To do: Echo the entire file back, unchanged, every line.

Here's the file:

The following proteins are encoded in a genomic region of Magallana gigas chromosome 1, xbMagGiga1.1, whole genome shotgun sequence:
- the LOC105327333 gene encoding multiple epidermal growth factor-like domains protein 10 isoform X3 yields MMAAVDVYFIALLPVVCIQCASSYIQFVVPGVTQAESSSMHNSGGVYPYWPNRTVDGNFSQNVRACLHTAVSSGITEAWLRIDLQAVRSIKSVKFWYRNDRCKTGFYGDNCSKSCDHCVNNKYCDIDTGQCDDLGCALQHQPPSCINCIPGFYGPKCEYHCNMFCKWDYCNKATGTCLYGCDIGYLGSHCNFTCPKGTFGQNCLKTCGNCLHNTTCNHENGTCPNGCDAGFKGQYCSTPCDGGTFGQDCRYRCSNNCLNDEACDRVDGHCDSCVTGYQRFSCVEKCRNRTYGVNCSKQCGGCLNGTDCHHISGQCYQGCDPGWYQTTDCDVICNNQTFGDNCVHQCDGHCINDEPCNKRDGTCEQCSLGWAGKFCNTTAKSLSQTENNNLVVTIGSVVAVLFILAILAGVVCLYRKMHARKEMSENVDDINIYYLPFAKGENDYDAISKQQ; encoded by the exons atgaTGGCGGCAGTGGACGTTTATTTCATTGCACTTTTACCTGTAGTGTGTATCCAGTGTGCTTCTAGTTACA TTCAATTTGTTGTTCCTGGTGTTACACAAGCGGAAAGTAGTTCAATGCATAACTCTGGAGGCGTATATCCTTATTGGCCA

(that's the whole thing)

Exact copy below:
The following proteins are encoded in a genomic region of Magallana gigas chromosome 1, xbMagGiga1.1, whole genome shotgun sequence:
- the LOC105327333 gene encoding multiple epidermal growth factor-like domains protein 10 isoform X3 yields MMAAVDVYFIALLPVVCIQCASSYIQFVVPGVTQAESSSMHNSGGVYPYWPNRTVDGNFSQNVRACLHTAVSSGITEAWLRIDLQAVRSIKSVKFWYRNDRCKTGFYGDNCSKSCDHCVNNKYCDIDTGQCDDLGCALQHQPPSCINCIPGFYGPKCEYHCNMFCKWDYCNKATGTCLYGCDIGYLGSHCNFTCPKGTFGQNCLKTCGNCLHNTTCNHENGTCPNGCDAGFKGQYCSTPCDGGTFGQDCRYRCSNNCLNDEACDRVDGHCDSCVTGYQRFSCVEKCRNRTYGVNCSKQCGGCLNGTDCHHISGQCYQGCDPGWYQTTDCDVICNNQTFGDNCVHQCDGHCINDEPCNKRDGTCEQCSLGWAGKFCNTTAKSLSQTENNNLVVTIGSVVAVLFILAILAGVVCLYRKMHARKEMSENVDDINIYYLPFAKGENDYDAISKQQ; encoded by the exons atgaTGGCGGCAGTGGACGTTTATTTCATTGCACTTTTACCTGTAGTGTGTATCCAGTGTGCTTCTAGTTACA TTCAATTTGTTGTTCCTGGTGTTACACAAGCGGAAAGTAGTTCAATGCATAACTCTGGAGGCGTATATCCTTATTGGCCA